Creative Partnerships

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Creative Partnerships was the UK government's flagship creative learning programme, established in 2002 as part of the Council's SR2000 settlement to develop young people's creativity through artists' engagement with schools in nominated areas across England. Following the 2010 election of the coalition government, funding was cut by the Department for Culture, Media and Sport and Arts Council England in 2011, with activity in schools ending in summer 2011.

Aim[edit]

It aimed to build sustainable learning partnerships between schools, creative and cultural organisations and individuals.

Methods[edit]

Creative Partnerships facilitated many long-term links between schools and creative professionals, such as artists, architects, scientists and multimedia developers. Research reports covering many different aspects of the programme, conducted by researchers from a number of universities and consultancies, are available online. Reports include literature reviews about creativity and education, teacher identity, pupil wellbeing and tracking progression in creativity; evaluations and surveys of the programme; and qualitative research investigating pedagogy, wellbeing and progression. https://archive.is/20131017205459/http://www.creativitycultureeducation.org/tag/research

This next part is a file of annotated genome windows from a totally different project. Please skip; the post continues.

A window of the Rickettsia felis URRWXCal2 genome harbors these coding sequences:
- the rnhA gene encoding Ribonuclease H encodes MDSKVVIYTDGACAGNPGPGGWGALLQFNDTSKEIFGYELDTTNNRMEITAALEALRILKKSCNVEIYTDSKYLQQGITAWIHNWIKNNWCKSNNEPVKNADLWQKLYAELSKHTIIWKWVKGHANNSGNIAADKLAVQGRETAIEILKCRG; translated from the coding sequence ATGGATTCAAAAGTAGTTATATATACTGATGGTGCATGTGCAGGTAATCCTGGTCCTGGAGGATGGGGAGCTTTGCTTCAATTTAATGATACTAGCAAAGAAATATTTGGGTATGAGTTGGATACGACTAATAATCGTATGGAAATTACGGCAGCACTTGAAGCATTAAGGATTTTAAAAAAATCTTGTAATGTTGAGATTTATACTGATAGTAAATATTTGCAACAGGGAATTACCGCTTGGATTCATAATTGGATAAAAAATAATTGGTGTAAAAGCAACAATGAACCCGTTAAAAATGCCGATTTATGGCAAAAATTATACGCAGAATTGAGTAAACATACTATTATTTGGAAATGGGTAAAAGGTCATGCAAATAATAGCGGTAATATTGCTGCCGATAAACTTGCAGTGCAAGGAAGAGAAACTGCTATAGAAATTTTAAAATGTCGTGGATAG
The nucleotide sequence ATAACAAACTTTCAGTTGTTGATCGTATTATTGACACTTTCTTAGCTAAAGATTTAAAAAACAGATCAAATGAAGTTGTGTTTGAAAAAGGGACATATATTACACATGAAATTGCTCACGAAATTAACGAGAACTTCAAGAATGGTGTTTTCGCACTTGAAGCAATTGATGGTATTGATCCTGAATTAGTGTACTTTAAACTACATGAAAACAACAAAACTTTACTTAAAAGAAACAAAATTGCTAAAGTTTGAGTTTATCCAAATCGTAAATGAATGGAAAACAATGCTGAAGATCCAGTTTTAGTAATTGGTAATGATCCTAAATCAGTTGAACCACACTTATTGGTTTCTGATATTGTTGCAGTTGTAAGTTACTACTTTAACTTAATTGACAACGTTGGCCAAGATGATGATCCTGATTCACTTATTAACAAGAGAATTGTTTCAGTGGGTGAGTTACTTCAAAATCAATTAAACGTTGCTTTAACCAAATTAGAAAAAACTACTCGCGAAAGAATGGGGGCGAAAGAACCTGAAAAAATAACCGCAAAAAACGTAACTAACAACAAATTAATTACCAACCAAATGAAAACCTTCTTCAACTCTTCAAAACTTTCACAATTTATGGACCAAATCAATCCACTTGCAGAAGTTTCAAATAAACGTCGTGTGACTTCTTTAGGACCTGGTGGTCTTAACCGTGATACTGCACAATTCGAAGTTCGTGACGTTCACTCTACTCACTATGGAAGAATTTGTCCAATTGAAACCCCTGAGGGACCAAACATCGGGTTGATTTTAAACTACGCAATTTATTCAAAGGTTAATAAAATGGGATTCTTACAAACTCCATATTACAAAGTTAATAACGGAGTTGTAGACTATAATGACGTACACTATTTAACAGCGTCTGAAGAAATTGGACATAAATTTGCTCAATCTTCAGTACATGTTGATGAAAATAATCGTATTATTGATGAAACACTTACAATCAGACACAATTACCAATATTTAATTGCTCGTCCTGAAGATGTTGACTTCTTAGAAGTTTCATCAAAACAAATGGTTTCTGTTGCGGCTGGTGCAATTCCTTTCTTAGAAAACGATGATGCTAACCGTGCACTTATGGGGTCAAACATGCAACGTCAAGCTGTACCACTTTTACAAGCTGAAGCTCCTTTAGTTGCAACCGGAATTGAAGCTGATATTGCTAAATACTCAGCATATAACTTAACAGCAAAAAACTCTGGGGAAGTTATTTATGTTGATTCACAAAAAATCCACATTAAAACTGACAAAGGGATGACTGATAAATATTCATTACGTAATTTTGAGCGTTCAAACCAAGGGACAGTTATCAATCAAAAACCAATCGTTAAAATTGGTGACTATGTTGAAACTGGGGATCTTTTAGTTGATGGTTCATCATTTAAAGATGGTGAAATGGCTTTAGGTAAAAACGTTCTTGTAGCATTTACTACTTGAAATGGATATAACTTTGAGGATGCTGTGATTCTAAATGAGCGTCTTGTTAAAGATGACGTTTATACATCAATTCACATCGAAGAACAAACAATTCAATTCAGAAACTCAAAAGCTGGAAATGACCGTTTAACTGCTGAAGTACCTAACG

Who delivered Creative Partnerships?[edit]

Between 2002 - 2009, local Arts Council offices delivered the programme in 36 areas of England. Peter Jenkinson OBE was the first national director of the programme and he was succeeded by Paul Collard. Between 2009 - 2011, responsibility for Creative Partnership was transferred to Creativity, Culture and Education. Creativity, Culture and Education, chaired by Paul Roberts with Paul Collard as CEO, funded 25 organisations to deliver Creative Partnerships in their local area. These were a range of independent and ‘host’ cultural organisations, with many of the individuals working there transferring from Arts Council England.

Funding[edit]

The organisation was managed by Arts Council England and funded by the Department for Culture, Media and Sport with additional funding from the Department for Education. It was finally managed by Creativity, Culture and Education (CCE).

External links[edit]

Video clips[edit]